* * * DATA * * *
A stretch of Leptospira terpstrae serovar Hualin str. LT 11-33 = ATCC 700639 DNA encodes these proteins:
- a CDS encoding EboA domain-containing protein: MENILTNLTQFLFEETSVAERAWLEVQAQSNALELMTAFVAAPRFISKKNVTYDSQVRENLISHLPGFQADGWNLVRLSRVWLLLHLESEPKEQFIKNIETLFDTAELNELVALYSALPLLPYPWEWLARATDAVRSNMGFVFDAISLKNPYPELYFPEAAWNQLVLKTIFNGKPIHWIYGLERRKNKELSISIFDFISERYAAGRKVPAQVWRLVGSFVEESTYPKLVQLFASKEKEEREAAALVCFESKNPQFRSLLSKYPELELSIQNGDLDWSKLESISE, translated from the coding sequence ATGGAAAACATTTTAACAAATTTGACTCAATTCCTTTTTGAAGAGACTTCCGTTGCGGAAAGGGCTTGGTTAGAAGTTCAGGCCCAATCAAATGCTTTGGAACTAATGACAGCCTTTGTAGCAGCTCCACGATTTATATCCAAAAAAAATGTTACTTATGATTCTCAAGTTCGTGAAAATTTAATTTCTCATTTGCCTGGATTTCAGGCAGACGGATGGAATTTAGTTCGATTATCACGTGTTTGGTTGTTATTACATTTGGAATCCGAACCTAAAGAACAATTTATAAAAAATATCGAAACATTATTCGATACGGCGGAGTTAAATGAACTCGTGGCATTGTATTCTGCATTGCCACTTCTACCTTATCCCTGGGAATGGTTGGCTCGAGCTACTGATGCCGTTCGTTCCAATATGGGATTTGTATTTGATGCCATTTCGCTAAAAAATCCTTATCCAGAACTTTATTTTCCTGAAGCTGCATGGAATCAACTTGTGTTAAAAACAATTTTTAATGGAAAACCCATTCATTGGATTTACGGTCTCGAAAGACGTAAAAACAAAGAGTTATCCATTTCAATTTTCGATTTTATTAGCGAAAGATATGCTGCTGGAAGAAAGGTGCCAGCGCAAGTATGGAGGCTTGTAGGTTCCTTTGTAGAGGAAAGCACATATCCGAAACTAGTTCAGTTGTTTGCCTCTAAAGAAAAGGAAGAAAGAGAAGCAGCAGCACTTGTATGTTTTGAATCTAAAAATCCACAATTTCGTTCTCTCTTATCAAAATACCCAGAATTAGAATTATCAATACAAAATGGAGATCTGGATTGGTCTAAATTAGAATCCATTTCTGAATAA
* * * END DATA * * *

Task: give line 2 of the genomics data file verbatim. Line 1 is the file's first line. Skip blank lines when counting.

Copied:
- a CDS encoding EboA domain-containing protein: MENILTNLTQFLFEETSVAERAWLEVQAQSNALELMTAFVAAPRFISKKNVTYDSQVRENLISHLPGFQADGWNLVRLSRVWLLLHLESEPKEQFIKNIETLFDTAELNELVALYSALPLLPYPWEWLARATDAVRSNMGFVFDAISLKNPYPELYFPEAAWNQLVLKTIFNGKPIHWIYGLERRKNKELSISIFDFISERYAAGRKVPAQVWRLVGSFVEESTYPKLVQLFASKEKEEREAAALVCFESKNPQFRSLLSKYPELELSIQNGDLDWSKLESISE, translated from the coding sequence ATGGAAAACATTTTAACAAATTTGACTCAATTCCTTTTTGAAGAGACTTCCGTTGCGGAAAGGGCTTGGTTAGAAGTTCAGGCCCAATCAAATGCTTTGGAACTAATGACAGCCTTTGTAGCAGCTCCACGATTTATATCCAAAAAAAATGTTACTTATGATTCTCAAGTTCGTGAAAATTTAATTTCTCATTTGCCTGGATTTCAGGCAGACGGATGGAATTTAGTTCGATTATCACGTGTTTGGTTGTTATTACATTTGGAATCCGAACCTAAAGAACAATTTATAAAAAATATCGAAACATTATTCGATACGGCGGAGTTAAATGAACTCGTGGCATTGTATTCTGCATTGCCACTTCTACCTTATCCCTGGGAATGGTTGGCTCGAGCTACTGATGCCGTTCGTTCCAATATGGGATTTGTATTTGATGCCATTTCGCTAAAAAATCCTTATCCAGAACTTTATTTTCCTGAAGCTGCATGGAATCAACTTGTGTTAAAAACAATTTTTAATGGAAAACCCATTCATTGGATTTACGGTCTCGAAAGACGTAAAAACAAAGAGTTATCCATTTCAATTTTCGATTTTATTAGCGAAAGATATGCTGCTGGAAGAAAGGTGCCAGCGCAAGTATGGAGGCTTGTAGGTTCCTTTGTAGAGGAAAGCACATATCCGAAACTAGTTCAGTTGTTTGCCTCTAAAGAAAAGGAAGAAAGAGAAGCAGCAGCACTTGTATGTTTTGAATCTAAAAATCCACAATTTCGTTCTCTCTTATCAAAATACCCAGAATTAGAATTATCAATACAAAATGGAGATCTGGATTGGTCTAAATTAGAATCCATTTCTGAATAA